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Umbra is a quarterly newspaper on screen culture published by Lightcube out of India. Its pages feature major developments in the sectors of film preservation, film archiving, film society activism, funding for alternative films and film literature. Its focus is to establish a broad narrative or a lineage between the state of these areas in the past and their condition in the present. To this aim, Umbra runs a number of interviews, essays, program notes, festival coverage, listings and annotated filmographies in its issues.

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Umbra Blog presents excerpts from its issues, special interviews and writings.

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Anubhav Dasgupta, H.N. Narahari Rao, Isabel Stevens, Kartikeya Jain, Pawan K. Shrivastava, Purti Purwar, Rahee Punyashloka, Ramesh Hambram, Shaunak Mukhopadhyay, Shivarth Pandey, Sudarshan Ramani, Sudipto Basu, Suraj Prasad Mahato

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The Cut-out Messiah

by  Bharathy Singaravel

Mardur Gopalan Ramachandran was the face that could do no wrong in the public eye. He was the golden poster child of the DMK until his fall from grace. His expulsion triggered a massive backlash from his fan base (aside of being considerable they were primarily from low income groups.) When he founded the ADMK, he insisted that his was the party that stood for the values upheld by Annadurai, therefore undermining the leadership and legitimacy of the then DMK. His fans believed in their infallible hero, he who would raise them from poverty, defend them from oppressors, and fight injustice for them. He remained until death their Saviour. Bharathy Singaravel contemplates his legend.

There is a curious coincidence I could begin with. He had his claim to ‘godship’ quite early in his life. R. Kannan in his biography of MGR, observes that following the death of the cine star’s sister and father when he was only a boy, his mother branded him ‘mudikalan’ or the ‘extinguisher of lives’, which is Yama. In 1967 fellow actor M. R. Radha shot MGR before attempting to end his own life, or at least this was the version of events that were largely believed. MGR miraculously survived. The bullet lodged in his third vertebrae and then moved into his throat, from where the surgeons managed to remove it. He returned to his career in a year’s time - his speech slurred and difficult to follow. This resurrectionist act only furthered the depth of his fans’ obsession with him, not to mention his own screen affectations. In Engal Thangam (Our Treasure, 1970), he bounds out of a coffin singing ‘naan sethu pozha chavenda, yamanai pathu siripavanda’ (he is the one who has returned to life, he is the one who laughs in the face of yama). When he steps in front of a statue of what appears to be Bhadrakali Amman he mimics the idol’s wide eyed expression of avenging fury.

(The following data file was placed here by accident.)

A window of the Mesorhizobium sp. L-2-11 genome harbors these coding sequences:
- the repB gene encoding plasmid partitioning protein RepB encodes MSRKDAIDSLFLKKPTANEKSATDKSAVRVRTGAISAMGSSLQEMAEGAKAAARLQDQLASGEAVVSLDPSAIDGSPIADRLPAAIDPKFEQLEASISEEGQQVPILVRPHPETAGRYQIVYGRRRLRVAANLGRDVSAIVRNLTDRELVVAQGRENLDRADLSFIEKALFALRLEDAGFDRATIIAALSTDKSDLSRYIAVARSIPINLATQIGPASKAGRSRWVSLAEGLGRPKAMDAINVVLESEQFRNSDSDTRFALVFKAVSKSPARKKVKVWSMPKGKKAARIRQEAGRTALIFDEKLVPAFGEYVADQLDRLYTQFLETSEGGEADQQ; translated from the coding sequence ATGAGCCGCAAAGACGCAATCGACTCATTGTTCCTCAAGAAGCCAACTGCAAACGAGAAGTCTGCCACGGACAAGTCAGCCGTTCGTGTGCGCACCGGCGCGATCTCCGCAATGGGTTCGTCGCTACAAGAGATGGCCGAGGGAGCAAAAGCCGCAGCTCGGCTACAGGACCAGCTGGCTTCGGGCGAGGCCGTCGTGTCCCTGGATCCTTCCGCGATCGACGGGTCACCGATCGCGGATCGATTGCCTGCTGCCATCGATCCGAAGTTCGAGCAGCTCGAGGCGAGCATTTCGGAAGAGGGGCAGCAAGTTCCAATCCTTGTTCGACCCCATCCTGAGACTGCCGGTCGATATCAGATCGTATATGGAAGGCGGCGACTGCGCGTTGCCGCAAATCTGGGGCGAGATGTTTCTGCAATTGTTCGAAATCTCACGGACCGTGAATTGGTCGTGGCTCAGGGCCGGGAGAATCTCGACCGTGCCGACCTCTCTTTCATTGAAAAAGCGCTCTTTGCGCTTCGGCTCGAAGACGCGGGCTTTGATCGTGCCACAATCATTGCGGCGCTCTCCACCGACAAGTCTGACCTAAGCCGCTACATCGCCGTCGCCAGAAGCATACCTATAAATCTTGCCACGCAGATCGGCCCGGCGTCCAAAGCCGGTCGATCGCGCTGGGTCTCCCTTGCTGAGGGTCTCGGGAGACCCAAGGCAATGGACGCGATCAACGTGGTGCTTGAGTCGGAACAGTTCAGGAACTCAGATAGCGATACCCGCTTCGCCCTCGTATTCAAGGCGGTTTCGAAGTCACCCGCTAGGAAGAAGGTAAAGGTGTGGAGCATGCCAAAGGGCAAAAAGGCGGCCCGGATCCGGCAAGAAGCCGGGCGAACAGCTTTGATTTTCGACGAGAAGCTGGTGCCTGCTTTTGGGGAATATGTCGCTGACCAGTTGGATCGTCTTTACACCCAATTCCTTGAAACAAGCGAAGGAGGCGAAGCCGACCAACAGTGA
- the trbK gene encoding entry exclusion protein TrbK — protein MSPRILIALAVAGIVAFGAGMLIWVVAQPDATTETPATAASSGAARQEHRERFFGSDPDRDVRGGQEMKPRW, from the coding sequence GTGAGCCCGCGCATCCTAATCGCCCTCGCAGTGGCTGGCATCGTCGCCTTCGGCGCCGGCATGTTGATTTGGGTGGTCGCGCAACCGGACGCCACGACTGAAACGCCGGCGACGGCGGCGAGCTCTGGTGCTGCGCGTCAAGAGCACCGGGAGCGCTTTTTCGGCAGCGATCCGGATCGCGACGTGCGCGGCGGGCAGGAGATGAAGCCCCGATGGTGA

The choice of god speaks volumes: Bhadrakali or the good Kali is not a high Vedic god. Like most forms of Amman worship she belongs to the lower castes (and classes). She is terrifying and fierce. She is also known by this name only in the South. As he prances around a group of thugs, there is a moment when the music turns choral and the shadow of a cross and a crucified figure falls across the ground. The camera pans upwards to MGR holding a silambam stick across his shoulders while he gently sings, “siluvaiyil yaesu marainjaaru, makkal siththamellaam vandhu nirainjaaru, gundugal pottu thulaichchaanga aanaa Gandhiyum Lincoln-um nilaichchaanga sandhana pettiyil urangugiraar Anna ..” ..” (Christ died at Cavalry, Lincoln and Gandhi were riddled with bullets but yet they outlived their bodies, and Annadurai rests in a coffin) at which point MGR, quite overcome with emotion, falls to his knees, arms outstretched. Here is the political backdrop: Anna had died only a year ago, M. Karunanidhi was the interim CM and MGR was appointed Treasurer. The DMK was gearing up for the 1971 Assembly Elections in the following year and their main contender would be the INC(O), which had Tamil Nadu’s own Kamaraj at its helm.

He goes on to extol the virtues and strengths of the Dravidar. ‘Odum railai iddai maraithu, athan paathaiyil thananthu thalai vaithu’ probably refers to a part of the three pronged agitation of 1953 aimed at the INC, when trains were brought to a halt by party cadres (including Karunanidhi) lying across the tracks in protest. MGR applauds the bravery of such an act of dissent. The larger point here seems to be the need to emphasise the State’s opposition to the Congress-led Centre’s highhandedness.

( To read the complete article, buy the independent issue or subscribe.)





COLUMNS:ARCHIVAL, INTERVIEW, FESTIVAL, TECHREVIEW, FUTURE TRENDS, CAMPUS, EXCLUSIVES, REAR VIEW
EDITOR: SUMEET KAUR    MANAGING EDITOR: ISHAAN BANERJEE
CONSULTANT: SANJAY WADHWA    WEB ARCHITECT: SURAJ PRASAD
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Umbra is published by Lightcube Film Society
UMBRA@LIGHTCUBE.IN | 9851737307 | 7838340196

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